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Ear Cropping

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Q: I am being trained in Canada to become a clicker trainer. I have three great Danes and an American pit bull terrier. All four of my dogs have had their ears cropped. My trainer has told me that I can no longer crop dogs because once I become a clicker trainer, cropping is unethical and promotes unethical practices for clicker trainers. In Canada it's legal to crop ears and dock tails. I show and breed great Danes, which is why I choose to crop. I also chose to crop my pit bull to represent the breed as she is my service dog and is registered with assistant animals of Saskatchewan. I know it is a strong subject and I do understand that you can show uncropped dogs, but do you know of any literature that agrees with what this trainer is telling me? I would like to have something on paper to back up her statements so I can make a better judgment on whether or not to stop cropping my dogs. My dad thought she was just trying to push her strong beliefs about her disgust of the whole crop issue on me to try to sway me by using clicker training as a method of stopping it. Please help!!!

A: I think your dad is probably right. Clicker training is one thing, and the cropping issue is another. They don't have anything to do with each other. Conformation Danes are normally cropped in this country. You have to do what you think is right for your situation, vis-à-vis cropping.

Sounds to me as if your friend might not be a clicker trainer, either. We clicker trainers do not go around laying down the law to other people. Become a clicker trainer. Your Danes will LOVE it. And so will the pit bull.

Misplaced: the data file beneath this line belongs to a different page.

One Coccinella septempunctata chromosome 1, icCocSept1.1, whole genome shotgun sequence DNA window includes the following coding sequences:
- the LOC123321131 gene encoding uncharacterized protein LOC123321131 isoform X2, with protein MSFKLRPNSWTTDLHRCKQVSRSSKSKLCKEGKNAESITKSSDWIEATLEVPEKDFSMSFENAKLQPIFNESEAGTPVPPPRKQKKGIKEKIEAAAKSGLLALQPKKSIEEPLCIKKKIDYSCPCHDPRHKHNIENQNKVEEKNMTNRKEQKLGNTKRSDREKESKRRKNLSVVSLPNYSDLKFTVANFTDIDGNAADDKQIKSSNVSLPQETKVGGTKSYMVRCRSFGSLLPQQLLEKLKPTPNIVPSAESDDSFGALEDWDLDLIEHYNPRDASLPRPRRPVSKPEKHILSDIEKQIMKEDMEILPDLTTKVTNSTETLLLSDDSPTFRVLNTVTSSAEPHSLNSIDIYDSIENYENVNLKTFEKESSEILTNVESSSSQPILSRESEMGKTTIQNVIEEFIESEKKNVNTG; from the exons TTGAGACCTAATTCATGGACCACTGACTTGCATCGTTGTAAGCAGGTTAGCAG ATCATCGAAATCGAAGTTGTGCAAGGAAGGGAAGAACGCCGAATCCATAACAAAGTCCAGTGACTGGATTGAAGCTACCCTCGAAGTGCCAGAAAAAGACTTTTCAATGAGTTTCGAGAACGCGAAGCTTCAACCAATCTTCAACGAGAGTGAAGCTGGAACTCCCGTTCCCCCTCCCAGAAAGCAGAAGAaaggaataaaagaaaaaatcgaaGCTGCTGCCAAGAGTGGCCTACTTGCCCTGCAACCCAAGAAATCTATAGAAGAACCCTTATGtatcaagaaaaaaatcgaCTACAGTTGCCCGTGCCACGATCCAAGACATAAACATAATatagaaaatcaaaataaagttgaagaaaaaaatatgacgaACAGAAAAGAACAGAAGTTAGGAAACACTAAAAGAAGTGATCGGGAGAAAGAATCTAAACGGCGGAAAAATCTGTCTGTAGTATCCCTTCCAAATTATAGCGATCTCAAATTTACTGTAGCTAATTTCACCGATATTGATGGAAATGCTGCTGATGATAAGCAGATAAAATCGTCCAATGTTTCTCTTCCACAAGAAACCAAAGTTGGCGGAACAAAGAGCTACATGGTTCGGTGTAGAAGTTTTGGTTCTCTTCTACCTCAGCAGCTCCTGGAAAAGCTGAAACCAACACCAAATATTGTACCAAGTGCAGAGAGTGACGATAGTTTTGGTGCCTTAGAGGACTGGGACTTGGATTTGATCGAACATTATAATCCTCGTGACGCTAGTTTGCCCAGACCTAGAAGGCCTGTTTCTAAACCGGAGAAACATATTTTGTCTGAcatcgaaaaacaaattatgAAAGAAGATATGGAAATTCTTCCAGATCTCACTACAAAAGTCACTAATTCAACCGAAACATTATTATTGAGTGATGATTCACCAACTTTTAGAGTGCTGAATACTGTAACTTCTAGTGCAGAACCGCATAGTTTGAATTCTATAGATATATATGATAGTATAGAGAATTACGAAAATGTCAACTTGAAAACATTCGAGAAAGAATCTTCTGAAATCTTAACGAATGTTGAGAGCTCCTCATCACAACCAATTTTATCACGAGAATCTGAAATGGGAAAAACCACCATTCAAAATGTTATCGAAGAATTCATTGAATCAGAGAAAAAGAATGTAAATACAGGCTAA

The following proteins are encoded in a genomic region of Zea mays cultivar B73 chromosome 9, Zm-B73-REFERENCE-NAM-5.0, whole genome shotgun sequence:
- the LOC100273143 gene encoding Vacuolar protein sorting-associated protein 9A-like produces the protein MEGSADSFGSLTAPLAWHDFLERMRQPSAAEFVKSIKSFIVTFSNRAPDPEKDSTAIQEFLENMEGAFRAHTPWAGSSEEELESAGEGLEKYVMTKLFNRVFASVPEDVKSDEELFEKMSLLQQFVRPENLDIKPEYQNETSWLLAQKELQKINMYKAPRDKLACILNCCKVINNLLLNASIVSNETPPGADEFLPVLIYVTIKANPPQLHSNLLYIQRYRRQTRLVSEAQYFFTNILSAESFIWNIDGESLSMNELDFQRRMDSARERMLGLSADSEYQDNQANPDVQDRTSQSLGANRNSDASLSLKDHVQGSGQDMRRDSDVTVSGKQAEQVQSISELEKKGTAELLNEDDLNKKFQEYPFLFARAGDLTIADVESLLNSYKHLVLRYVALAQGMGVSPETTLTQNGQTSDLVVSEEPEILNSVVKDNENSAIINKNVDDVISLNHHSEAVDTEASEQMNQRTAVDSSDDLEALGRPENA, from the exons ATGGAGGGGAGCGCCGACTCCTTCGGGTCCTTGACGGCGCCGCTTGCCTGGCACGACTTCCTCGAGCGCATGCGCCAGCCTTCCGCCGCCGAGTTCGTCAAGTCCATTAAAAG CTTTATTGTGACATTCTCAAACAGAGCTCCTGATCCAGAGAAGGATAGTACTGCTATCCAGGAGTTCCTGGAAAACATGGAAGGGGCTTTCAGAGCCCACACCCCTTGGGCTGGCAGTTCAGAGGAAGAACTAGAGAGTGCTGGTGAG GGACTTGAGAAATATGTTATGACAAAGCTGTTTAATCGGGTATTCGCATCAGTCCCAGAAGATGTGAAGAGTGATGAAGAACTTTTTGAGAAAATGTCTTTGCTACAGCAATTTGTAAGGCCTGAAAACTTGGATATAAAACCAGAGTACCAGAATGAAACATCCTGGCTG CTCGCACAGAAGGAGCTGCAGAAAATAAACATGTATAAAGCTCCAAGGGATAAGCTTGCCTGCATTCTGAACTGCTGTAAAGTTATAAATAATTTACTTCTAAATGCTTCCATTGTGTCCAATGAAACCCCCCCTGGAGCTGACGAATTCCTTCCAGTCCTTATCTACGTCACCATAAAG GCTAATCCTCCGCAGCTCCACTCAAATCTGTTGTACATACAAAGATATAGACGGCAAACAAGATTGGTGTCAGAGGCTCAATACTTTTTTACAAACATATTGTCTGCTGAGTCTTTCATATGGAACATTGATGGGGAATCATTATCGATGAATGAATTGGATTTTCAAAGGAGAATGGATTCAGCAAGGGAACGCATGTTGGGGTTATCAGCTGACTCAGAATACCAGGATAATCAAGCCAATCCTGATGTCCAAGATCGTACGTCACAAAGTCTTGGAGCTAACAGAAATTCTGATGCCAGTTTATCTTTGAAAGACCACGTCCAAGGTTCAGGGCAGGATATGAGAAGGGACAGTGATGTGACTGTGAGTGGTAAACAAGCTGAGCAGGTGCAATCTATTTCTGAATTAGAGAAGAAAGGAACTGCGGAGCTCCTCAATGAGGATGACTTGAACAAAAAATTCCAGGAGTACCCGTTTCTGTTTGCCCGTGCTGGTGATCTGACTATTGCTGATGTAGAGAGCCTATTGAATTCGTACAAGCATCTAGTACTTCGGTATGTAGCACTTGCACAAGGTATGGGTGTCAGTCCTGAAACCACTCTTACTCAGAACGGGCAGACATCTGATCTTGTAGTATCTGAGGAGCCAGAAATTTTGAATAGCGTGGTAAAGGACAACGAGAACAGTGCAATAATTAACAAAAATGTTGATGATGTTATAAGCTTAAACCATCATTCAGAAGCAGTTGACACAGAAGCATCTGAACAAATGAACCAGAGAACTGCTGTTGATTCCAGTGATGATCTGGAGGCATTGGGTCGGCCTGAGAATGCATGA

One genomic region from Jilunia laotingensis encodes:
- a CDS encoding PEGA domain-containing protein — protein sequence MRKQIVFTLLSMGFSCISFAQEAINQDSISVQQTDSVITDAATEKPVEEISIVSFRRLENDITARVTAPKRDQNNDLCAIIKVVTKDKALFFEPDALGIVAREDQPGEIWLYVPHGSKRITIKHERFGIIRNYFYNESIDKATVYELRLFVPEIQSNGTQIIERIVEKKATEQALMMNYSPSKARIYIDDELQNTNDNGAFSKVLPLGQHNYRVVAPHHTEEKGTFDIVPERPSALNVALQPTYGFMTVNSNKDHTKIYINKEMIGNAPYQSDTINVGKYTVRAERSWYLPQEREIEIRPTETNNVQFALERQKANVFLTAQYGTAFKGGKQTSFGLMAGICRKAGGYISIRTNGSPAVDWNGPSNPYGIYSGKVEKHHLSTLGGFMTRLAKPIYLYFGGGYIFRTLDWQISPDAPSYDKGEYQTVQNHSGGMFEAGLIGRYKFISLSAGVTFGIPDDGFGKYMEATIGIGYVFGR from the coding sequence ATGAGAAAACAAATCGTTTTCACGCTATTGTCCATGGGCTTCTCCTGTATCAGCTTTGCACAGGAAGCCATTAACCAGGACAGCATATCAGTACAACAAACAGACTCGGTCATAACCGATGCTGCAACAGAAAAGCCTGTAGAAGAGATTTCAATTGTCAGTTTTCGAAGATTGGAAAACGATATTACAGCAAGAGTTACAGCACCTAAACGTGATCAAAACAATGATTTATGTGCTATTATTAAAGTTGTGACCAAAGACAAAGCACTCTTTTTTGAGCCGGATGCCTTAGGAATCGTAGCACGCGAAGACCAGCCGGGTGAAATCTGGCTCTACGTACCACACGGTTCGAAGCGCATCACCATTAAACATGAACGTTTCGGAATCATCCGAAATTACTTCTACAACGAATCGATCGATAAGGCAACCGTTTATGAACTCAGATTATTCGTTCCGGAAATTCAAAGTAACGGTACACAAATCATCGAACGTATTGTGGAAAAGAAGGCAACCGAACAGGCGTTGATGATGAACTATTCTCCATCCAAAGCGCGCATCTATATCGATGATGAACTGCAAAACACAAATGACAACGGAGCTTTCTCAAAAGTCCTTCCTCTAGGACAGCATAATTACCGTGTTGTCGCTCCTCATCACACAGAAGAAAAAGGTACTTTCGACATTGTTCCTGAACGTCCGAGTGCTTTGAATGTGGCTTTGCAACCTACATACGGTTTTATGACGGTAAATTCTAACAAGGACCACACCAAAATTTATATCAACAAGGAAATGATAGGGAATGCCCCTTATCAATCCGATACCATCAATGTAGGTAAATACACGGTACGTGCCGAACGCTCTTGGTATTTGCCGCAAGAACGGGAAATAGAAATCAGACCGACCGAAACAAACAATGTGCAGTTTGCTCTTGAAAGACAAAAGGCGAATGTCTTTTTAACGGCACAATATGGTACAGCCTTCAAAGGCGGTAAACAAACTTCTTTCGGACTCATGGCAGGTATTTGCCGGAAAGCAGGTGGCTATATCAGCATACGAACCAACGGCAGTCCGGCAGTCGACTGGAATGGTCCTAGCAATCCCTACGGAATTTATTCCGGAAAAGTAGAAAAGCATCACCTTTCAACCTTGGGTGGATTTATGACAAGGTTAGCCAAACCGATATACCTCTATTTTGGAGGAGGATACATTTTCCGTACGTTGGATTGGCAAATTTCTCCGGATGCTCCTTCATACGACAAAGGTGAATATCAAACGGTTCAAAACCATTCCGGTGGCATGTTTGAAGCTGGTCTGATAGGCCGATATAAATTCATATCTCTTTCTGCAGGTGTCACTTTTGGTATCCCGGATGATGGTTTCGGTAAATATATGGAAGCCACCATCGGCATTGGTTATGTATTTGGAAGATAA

Karen Pryor

Follow-up: Thank you, Karen for answering my question. I feel very relieved as a trainee in clicker training and just recently having my new Dane puppy cropped that I can still become a clicker trainer and not feel awful about it. I was concerned about doing the right thing ethically if I was indeed going to go this route with clicker training and I certainly was not going to stop clicking and treating my dogs just because I crop Danes! I also was not going to turn down clients either just because of the fact that I do crop and they are opposed to it. I will not be promoting it to anyone as it is a personal choice and will not be brought up at all in clicker training. Only if a client asks me about it will I tell them. I thank you again, as I trust your judgment being one of the founders of clicker training! Happy clicker training!!!

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Karen Pryor is the founder and CEO of Karen Pryor Clicker Training and Karen Pryor Academy. She is the author of many books, including Don't Shoot the Dog and Reaching the Animal Mind. Learn more about Karen Pryor or read Karen's Letters online.

Cropping /Docking

Personally I believe you are doing the dog more harm than good when clipping ears and docking tails. Since dogs use ears and tails as part of their communication with each other. So what you're doing,or could be doing, is making your dog a target for other dogs since they cannot read or interpret your dog's body language, i.e calming signals,greeting, etc. Pitbull ear-clipping started for exactly this reason, to make them fight easier, since the dogs are both confused as to what the other is saying the likelyhood of them fighting increases.

From a breed promotion point of view, you could also be putting many people of the breed, since they look mean and viscious, and that is so true in the case of the pitbull, who went from "the nanny dog", quite literally, to the "killer" breed.


My 2 cents.


Ear Cropping & Docking